Directed assembly of macromolecules, and its application to nanofabrication
Thursday, January 27, 3:30PM
Juan J. de Pablo
There is considerable interest in devising nanofabrication strategies that rely on the molecular self-assembly of complex fluids and materials. Our efforts over the past several years have been focused on conceiving strategies to drive and direct that self assembly, largely by developing multiscale modeling models and methods capable of predicting the structure and properties of complex fluids and materials under external fields, including confinement, electric fields, or flow fields. These models and methods can vary considerably in nature and level of resolution, depending on the system and issues of interest. In this presentation, I will discuss several modeling approaches, along with their usefulness and limitations, in the context of lithography based nanofabrication applications.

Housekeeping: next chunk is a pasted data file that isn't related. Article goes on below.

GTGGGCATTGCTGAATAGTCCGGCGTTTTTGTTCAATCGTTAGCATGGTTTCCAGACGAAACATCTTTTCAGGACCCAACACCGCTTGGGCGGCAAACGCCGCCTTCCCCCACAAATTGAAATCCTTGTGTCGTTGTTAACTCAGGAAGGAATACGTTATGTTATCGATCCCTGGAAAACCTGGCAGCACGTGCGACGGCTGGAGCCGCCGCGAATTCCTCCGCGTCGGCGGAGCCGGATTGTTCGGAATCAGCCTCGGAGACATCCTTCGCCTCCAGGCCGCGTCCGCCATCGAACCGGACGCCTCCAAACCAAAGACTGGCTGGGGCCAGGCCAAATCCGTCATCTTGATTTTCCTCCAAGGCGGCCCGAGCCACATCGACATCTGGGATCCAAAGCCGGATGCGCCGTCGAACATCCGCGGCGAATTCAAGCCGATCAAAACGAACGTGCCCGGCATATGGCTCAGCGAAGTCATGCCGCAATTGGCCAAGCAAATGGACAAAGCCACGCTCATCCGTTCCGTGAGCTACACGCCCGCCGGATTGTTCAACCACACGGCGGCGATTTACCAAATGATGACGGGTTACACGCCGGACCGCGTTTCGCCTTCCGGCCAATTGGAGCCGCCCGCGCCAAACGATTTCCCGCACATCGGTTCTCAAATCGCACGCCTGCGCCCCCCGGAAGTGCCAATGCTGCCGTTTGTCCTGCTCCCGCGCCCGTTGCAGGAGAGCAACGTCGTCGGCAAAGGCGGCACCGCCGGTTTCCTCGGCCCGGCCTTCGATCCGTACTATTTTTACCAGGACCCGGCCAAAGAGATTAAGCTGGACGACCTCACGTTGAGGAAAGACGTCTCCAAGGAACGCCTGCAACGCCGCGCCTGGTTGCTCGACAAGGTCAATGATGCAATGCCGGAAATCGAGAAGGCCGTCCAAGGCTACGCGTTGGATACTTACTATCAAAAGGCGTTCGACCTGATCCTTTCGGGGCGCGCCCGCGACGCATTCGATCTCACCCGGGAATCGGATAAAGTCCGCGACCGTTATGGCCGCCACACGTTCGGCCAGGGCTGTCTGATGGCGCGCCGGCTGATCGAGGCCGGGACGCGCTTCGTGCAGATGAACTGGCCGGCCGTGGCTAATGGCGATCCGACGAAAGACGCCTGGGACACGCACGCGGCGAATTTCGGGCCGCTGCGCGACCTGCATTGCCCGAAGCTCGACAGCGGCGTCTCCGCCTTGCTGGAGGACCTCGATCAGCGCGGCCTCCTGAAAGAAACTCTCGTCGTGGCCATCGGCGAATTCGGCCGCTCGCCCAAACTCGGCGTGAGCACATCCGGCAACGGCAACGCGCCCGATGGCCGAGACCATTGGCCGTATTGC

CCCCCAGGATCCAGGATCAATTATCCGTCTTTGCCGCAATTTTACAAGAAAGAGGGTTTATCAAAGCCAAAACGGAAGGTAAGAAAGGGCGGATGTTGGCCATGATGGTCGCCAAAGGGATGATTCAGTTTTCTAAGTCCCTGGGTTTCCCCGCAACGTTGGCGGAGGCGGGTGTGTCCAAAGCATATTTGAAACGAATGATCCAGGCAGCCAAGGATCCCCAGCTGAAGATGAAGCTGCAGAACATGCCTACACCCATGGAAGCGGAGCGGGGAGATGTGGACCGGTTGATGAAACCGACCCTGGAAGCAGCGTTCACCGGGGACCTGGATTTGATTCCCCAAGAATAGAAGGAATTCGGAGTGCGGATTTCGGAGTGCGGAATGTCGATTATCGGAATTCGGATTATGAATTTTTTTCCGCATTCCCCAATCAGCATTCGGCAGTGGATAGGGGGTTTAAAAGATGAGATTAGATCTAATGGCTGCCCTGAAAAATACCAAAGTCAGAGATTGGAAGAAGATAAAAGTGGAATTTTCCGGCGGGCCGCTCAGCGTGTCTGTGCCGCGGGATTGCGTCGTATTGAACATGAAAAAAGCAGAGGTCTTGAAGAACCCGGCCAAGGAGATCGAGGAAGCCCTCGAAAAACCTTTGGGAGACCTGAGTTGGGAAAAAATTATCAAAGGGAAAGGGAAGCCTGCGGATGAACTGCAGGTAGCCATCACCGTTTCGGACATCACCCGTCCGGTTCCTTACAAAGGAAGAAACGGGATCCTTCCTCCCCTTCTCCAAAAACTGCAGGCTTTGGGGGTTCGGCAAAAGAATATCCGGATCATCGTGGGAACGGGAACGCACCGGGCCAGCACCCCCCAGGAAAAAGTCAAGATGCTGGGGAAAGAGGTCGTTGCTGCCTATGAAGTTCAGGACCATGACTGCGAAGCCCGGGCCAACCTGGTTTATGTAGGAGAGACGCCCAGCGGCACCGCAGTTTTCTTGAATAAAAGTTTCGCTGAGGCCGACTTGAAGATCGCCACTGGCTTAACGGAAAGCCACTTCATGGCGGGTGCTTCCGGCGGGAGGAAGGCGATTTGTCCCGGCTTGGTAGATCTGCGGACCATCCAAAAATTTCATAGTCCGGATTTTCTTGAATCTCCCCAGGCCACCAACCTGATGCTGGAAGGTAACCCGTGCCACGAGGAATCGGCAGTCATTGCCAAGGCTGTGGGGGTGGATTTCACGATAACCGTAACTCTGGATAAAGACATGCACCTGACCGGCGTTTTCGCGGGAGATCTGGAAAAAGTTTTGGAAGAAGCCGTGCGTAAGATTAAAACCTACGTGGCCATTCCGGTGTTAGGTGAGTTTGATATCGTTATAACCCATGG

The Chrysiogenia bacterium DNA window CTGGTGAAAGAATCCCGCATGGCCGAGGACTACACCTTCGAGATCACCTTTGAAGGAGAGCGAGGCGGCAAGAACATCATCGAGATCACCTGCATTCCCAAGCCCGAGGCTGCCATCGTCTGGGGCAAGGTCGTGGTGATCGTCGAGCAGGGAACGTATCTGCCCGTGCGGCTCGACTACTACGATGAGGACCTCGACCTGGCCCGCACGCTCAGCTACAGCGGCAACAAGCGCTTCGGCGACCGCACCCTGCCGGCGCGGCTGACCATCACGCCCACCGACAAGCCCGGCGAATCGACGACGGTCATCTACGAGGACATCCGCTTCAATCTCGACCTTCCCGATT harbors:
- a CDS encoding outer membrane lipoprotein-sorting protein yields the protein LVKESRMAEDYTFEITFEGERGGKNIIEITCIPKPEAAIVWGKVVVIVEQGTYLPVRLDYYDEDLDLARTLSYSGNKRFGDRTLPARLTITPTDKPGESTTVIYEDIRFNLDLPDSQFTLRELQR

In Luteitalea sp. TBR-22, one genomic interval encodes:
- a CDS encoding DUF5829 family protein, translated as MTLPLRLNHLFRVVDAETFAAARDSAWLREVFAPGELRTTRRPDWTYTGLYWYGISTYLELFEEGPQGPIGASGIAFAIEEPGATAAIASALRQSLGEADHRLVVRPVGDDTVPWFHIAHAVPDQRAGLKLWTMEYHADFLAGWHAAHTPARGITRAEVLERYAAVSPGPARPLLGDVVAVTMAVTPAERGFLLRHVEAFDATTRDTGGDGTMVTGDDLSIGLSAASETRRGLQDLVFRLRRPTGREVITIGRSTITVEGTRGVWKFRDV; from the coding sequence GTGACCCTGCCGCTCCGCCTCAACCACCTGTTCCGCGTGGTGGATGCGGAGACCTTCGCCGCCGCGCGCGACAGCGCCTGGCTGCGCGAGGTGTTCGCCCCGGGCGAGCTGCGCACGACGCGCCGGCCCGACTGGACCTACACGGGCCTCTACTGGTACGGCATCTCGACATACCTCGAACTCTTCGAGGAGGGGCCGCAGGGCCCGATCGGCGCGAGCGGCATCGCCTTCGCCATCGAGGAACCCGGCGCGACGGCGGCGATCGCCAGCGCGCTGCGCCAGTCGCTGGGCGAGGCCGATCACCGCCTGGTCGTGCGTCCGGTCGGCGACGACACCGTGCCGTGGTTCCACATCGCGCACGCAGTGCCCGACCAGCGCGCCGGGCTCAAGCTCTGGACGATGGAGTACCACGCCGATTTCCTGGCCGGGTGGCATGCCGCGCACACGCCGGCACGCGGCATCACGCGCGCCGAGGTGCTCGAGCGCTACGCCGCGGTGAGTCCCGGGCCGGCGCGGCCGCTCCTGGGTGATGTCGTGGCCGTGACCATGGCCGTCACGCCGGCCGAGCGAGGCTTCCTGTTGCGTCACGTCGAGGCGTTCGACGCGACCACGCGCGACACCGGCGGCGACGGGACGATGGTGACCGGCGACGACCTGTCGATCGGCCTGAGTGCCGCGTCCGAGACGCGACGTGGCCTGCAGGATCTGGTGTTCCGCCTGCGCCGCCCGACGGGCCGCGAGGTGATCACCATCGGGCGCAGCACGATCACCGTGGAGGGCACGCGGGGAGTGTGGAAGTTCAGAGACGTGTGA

Our research is motivated by problems encountered in the semiconductor industry, where traditional lithographic processes face considerable challenges at small length scales. Some of these challenges are due to changes in the thermophysical properties of polymeric materials that arise at small length scales. I will provide several examples of such changes, along with a discussion of their molecular origins. In search for alternatives to traditional photoresist materials, some of our research has focused on nanocomposites and on block copolymers, whose assembly we direct by relying on surface patterning.
I will present a mesoscopic formalism used by our group to describe the structure and dynamics of block copolymer blends and composites, and use it to explain the morphologies that arise in block copolymer lithography, along with a discussion of their thermodynamic and kinetic stability.
Host: G. Willson